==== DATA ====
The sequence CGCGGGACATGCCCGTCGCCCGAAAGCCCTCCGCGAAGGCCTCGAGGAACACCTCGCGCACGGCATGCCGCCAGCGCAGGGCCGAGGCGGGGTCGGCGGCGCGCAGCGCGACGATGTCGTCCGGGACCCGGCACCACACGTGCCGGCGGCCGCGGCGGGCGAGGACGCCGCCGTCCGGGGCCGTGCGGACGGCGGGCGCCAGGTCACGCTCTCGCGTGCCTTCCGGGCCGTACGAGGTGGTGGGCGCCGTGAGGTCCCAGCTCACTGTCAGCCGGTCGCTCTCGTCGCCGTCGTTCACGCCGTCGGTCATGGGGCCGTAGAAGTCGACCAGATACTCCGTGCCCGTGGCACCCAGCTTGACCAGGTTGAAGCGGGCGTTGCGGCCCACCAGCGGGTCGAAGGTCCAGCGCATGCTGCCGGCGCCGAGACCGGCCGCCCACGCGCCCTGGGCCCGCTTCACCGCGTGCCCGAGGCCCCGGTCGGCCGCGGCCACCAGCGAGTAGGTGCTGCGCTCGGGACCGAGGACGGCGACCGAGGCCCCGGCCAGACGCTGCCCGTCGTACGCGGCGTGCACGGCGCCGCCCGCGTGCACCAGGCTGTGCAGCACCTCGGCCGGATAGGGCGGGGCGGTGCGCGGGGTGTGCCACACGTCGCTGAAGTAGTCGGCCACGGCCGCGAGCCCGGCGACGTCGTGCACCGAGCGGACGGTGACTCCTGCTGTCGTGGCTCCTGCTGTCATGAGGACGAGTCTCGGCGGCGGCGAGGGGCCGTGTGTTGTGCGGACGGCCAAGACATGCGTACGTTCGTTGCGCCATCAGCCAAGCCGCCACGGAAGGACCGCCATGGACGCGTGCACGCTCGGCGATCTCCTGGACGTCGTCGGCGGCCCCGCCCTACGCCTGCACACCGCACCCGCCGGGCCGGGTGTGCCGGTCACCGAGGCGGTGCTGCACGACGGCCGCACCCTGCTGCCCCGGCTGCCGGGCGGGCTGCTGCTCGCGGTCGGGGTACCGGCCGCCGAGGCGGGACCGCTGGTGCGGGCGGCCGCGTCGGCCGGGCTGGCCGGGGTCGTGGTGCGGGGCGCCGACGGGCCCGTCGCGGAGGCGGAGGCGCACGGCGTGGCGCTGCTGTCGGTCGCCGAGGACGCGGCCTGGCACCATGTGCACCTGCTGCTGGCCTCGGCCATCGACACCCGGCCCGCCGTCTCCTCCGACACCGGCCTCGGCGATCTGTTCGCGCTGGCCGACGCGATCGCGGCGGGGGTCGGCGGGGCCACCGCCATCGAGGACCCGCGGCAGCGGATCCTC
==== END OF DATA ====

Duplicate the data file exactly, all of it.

The sequence CGCGGGACATGCCCGTCGCCCGAAAGCCCTCCGCGAAGGCCTCGAGGAACACCTCGCGCACGGCATGCCGCCAGCGCAGGGCCGAGGCGGGGTCGGCGGCGCGCAGCGCGACGATGTCGTCCGGGACCCGGCACCACACGTGCCGGCGGCCGCGGCGGGCGAGGACGCCGCCGTCCGGGGCCGTGCGGACGGCGGGCGCCAGGTCACGCTCTCGCGTGCCTTCCGGGCCGTACGAGGTGGTGGGCGCCGTGAGGTCCCAGCTCACTGTCAGCCGGTCGCTCTCGTCGCCGTCGTTCACGCCGTCGGTCATGGGGCCGTAGAAGTCGACCAGATACTCCGTGCCCGTGGCACCCAGCTTGACCAGGTTGAAGCGGGCGTTGCGGCCCACCAGCGGGTCGAAGGTCCAGCGCATGCTGCCGGCGCCGAGACCGGCCGCCCACGCGCCCTGGGCCCGCTTCACCGCGTGCCCGAGGCCCCGGTCGGCCGCGGCCACCAGCGAGTAGGTGCTGCGCTCGGGACCGAGGACGGCGACCGAGGCCCCGGCCAGACGCTGCCCGTCGTACGCGGCGTGCACGGCGCCGCCCGCGTGCACCAGGCTGTGCAGCACCTCGGCCGGATAGGGCGGGGCGGTGCGCGGGGTGTGCCACACGTCGCTGAAGTAGTCGGCCACGGCCGCGAGCCCGGCGACGTCGTGCACCGAGCGGACGGTGACTCCTGCTGTCGTGGCTCCTGCTGTCATGAGGACGAGTCTCGGCGGCGGCGAGGGGCCGTGTGTTGTGCGGACGGCCAAGACATGCGTACGTTCGTTGCGCCATCAGCCAAGCCGCCACGGAAGGACCGCCATGGACGCGTGCACGCTCGGCGATCTCCTGGACGTCGTCGGCGGCCCCGCCCTACGCCTGCACACCGCACCCGCCGGGCCGGGTGTGCCGGTCACCGAGGCGGTGCTGCACGACGGCCGCACCCTGCTGCCCCGGCTGCCGGGCGGGCTGCTGCTCGCGGTCGGGGTACCGGCCGCCGAGGCGGGACCGCTGGTGCGGGCGGCCGCGTCGGCCGGGCTGGCCGGGGTCGTGGTGCGGGGCGCCGACGGGCCCGTCGCGGAGGCGGAGGCGCACGGCGTGGCGCTGCTGTCGGTCGCCGAGGACGCGGCCTGGCACCATGTGCACCTGCTGCTGGCCTCGGCCATCGACACCCGGCCCGCCGTCTCCTCCGACACCGGCCTCGGCGATCTGTTCGCGCTGGCCGACGCGATCGCGGCGGGGGTCGGCGGGGCCACCGCCATCGAGGACCCGCGGCAGCGGATCCTC